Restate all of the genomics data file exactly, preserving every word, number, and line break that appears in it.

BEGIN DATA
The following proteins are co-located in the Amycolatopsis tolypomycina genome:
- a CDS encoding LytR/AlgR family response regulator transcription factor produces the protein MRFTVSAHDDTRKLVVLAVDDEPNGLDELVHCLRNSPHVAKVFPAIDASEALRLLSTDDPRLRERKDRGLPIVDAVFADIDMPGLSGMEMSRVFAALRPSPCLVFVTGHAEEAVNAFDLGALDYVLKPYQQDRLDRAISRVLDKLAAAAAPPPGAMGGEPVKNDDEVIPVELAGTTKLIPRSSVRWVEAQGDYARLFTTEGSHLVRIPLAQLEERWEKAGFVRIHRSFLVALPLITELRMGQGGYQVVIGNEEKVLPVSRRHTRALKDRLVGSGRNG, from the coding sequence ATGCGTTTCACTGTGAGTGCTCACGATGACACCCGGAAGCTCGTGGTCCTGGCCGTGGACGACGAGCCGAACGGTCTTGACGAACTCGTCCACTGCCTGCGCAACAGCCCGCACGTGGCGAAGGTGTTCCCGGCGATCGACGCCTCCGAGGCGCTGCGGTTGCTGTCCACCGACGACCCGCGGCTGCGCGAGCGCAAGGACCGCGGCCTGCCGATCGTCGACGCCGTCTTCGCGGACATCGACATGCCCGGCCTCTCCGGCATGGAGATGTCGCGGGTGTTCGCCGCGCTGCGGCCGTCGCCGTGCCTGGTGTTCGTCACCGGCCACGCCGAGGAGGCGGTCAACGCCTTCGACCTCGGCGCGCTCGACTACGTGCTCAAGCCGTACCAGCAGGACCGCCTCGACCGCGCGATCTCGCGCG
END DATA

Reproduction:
The following proteins are co-located in the Amycolatopsis tolypomycina genome:
- a CDS encoding LytR/AlgR family response regulator transcription factor produces the protein MRFTVSAHDDTRKLVVLAVDDEPNGLDELVHCLRNSPHVAKVFPAIDASEALRLLSTDDPRLRERKDRGLPIVDAVFADIDMPGLSGMEMSRVFAALRPSPCLVFVTGHAEEAVNAFDLGALDYVLKPYQQDRLDRAISRVLDKLAAAAAPPPGAMGGEPVKNDDEVIPVELAGTTKLIPRSSVRWVEAQGDYARLFTTEGSHLVRIPLAQLEERWEKAGFVRIHRSFLVALPLITELRMGQGGYQVVIGNEEKVLPVSRRHTRALKDRLVGSGRNG, from the coding sequence ATGCGTTTCACTGTGAGTGCTCACGATGACACCCGGAAGCTCGTGGTCCTGGCCGTGGACGACGAGCCGAACGGTCTTGACGAACTCGTCCACTGCCTGCGCAACAGCCCGCACGTGGCGAAGGTGTTCCCGGCGATCGACGCCTCCGAGGCGCTGCGGTTGCTGTCCACCGACGACCCGCGGCTGCGCGAGCGCAAGGACCGCGGCCTGCCGATCGTCGACGCCGTCTTCGCGGACATCGACATGCCCGGCCTCTCCGGCATGGAGATGTCGCGGGTGTTCGCCGCGCTGCGGCCGTCGCCGTGCCTGGTGTTCGTCACCGGCCACGCCGAGGAGGCGGTCAACGCCTTCGACCTCGGCGCGCTCGACTACGTGCTCAAGCCGTACCAGCAGGACCGCCTCGACCGCGCGATCTCGCGCG